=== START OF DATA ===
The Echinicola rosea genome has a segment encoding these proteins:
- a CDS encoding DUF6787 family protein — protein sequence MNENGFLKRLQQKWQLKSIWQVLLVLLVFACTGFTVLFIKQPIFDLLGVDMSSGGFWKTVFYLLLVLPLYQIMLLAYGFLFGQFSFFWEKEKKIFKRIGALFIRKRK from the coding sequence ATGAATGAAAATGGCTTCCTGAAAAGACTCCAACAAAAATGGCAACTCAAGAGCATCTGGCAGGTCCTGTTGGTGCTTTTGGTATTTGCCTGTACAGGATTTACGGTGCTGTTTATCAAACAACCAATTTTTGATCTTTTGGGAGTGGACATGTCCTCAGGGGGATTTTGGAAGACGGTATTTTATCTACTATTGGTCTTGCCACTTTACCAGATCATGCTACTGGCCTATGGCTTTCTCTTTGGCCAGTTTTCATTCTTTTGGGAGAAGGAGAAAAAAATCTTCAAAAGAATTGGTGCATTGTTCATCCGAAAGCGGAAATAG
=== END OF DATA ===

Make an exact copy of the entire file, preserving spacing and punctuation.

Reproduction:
The Echinicola rosea genome has a segment encoding these proteins:
- a CDS encoding DUF6787 family protein — protein sequence MNENGFLKRLQQKWQLKSIWQVLLVLLVFACTGFTVLFIKQPIFDLLGVDMSSGGFWKTVFYLLLVLPLYQIMLLAYGFLFGQFSFFWEKEKKIFKRIGALFIRKRK from the coding sequence ATGAATGAAAATGGCTTCCTGAAAAGACTCCAACAAAAATGGCAACTCAAGAGCATCTGGCAGGTCCTGTTGGTGCTTTTGGTATTTGCCTGTACAGGATTTACGGTGCTGTTTATCAAACAACCAATTTTTGATCTTTTGGGAGTGGACATGTCCTCAGGGGGATTTTGGAAGACGGTATTTTATCTACTATTGGTCTTGCCACTTTACCAGATCATGCTACTGGCCTATGGCTTTCTCTTTGGCCAGTTTTCATTCTTTTGGGAGAAGGAGAAAAAAATCTTCAAAAGAATTGGTGCATTGTTCATCCGAAAGCGGAAATAG